There are more gender identities than male and female. A lot of people even believe that there more sexes than male and female. There’s more to people than what you know. Do yourself, if no one else, a favor and accept that people can be something you’re not familiar with.

I’m okay with talking about my gender identity, but I’m NOT okay with having to feel like I have to justify my identity. I know people who feel more or less the same way. Straight cisgendered rich white men aren’t generally made to prove they’re worthy of their identity. Are you saying I’m less worthy than they are?

PLEASE don’t ask me if my identifying as trans has anything to do with me feeling like I don’t fit in.

Just to be clear, the answer is NO. Plain and simple.

If you have a question that’s gender-related, feel free to ask me. Just don’t start the question with “I don’t mean to be offensive.”

It all goes downhill from there. Trust me!

And finally… these are my suggestions and my opinions. Please do not assume that I speak for all TGIQ folks. If you do, you’ve basically negated everything I’ve just said.

Ultimately, I know I have little to no control over how people are going to think, and what people are going to do. I guess there’s a part of me that just wants to spread the message of how people can treat others better. Additionally, I’ve been told I don’t stand up for myself enough, and so I think I’m writing this at the very least to say that if you get to exist as you are without being questioned, or made to prove yourself, so do I. You don’t necessarily have to support me; I just ask that if you don’t, you get out of the way.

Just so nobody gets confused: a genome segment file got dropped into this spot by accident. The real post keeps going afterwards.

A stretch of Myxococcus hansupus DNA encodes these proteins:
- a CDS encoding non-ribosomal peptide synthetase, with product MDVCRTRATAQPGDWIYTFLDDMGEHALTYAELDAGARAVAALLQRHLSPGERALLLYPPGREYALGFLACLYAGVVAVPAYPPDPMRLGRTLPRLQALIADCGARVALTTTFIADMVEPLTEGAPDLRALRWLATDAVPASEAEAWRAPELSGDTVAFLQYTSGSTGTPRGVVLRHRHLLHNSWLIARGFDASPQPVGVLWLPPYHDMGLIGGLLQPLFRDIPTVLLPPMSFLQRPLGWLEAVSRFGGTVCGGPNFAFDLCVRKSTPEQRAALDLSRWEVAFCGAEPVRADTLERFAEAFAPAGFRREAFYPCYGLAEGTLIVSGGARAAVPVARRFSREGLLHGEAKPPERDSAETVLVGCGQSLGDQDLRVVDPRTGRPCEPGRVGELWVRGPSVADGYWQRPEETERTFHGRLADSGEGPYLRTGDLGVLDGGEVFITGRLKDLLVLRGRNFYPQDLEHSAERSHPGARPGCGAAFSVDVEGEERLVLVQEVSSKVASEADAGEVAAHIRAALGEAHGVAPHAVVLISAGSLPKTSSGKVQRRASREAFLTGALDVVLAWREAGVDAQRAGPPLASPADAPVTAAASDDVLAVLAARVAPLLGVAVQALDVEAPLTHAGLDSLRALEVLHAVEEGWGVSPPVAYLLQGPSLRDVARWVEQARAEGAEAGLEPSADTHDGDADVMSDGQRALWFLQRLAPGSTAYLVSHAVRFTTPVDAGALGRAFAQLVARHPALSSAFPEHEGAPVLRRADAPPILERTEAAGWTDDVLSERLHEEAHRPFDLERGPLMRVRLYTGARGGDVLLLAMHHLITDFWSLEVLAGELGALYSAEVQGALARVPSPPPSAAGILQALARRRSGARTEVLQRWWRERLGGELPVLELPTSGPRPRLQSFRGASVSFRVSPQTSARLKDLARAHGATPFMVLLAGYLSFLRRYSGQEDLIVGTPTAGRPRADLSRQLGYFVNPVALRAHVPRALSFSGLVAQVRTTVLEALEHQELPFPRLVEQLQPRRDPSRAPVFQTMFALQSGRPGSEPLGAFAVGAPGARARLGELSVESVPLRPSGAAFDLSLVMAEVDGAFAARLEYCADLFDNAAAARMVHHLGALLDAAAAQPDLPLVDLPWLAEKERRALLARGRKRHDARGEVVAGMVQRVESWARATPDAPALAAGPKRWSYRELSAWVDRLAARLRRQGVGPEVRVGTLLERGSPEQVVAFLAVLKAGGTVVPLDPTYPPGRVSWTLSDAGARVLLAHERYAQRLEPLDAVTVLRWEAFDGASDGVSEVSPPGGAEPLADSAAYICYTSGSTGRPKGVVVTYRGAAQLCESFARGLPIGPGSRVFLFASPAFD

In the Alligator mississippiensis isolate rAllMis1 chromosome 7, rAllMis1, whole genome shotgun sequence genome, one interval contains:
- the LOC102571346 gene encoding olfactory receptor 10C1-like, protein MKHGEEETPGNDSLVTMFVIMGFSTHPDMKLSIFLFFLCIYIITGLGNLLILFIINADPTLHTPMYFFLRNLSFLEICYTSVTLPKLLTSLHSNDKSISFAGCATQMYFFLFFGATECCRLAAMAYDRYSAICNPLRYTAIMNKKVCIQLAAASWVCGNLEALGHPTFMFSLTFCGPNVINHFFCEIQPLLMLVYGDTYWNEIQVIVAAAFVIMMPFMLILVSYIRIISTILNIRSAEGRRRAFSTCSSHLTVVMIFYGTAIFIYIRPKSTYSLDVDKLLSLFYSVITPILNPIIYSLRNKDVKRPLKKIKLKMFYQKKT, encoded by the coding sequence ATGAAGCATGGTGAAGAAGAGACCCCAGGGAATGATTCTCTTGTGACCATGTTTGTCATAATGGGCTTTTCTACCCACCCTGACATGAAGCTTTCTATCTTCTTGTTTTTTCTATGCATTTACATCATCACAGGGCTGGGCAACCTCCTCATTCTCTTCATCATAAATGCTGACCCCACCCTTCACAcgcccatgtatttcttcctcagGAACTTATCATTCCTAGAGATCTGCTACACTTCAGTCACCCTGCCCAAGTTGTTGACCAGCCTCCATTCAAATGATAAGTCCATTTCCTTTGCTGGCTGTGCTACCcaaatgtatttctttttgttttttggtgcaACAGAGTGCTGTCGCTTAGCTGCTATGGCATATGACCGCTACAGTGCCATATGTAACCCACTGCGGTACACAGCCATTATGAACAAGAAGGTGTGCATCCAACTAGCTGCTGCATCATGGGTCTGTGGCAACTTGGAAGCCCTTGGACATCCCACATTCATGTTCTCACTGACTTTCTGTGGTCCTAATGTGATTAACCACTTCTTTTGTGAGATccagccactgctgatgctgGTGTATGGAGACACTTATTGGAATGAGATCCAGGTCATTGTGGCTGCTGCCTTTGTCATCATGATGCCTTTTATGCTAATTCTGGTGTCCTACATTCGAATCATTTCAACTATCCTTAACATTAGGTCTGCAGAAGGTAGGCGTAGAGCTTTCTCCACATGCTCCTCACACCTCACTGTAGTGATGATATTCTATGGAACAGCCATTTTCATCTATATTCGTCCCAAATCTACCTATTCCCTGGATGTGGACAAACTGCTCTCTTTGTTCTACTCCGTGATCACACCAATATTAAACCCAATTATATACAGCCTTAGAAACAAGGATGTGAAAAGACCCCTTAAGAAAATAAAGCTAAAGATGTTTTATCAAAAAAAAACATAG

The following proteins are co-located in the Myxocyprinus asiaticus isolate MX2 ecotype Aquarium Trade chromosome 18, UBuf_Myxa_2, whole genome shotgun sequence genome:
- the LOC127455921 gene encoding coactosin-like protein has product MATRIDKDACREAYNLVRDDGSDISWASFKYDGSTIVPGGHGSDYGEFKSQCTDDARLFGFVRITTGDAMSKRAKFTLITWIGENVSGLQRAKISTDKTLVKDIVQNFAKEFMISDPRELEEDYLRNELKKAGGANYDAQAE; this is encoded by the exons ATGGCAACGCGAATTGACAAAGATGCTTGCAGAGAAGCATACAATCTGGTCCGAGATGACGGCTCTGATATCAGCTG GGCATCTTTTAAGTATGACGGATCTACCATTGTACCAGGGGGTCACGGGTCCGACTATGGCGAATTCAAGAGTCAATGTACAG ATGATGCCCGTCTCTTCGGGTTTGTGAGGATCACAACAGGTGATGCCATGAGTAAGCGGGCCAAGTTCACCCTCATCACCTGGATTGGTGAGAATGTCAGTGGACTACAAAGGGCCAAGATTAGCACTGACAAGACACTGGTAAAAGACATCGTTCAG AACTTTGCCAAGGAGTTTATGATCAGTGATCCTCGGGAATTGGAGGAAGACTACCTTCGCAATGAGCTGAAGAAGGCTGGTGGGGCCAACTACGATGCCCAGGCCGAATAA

Owned and operated by her loving dominant, Sailor identifies as a sober, genderqueer, switchy, service submissive and volunteering addict with a particular appreciation for ageplay, sharp objects, and hard, thuddy things. She currently co-hosts three events: "Transmission" for kinky trans folks, their friends, and their lovers and "Vibe" for kinky people of color and people who love and support them (both of those are held at SF Citadel), and the San Francisco Littles Munch (at Wicked Grounds) for people who're into or curious about age play. When not serving her dominant or her community, or running around in a dungeon Sailor enjoys, reading, writing, hanging out with friends, and conversations over good coffee. You can read more of Sailor's writing on her blog at sailoralecs.tumblr.com, or by following her on Twitter at @sailoralecs.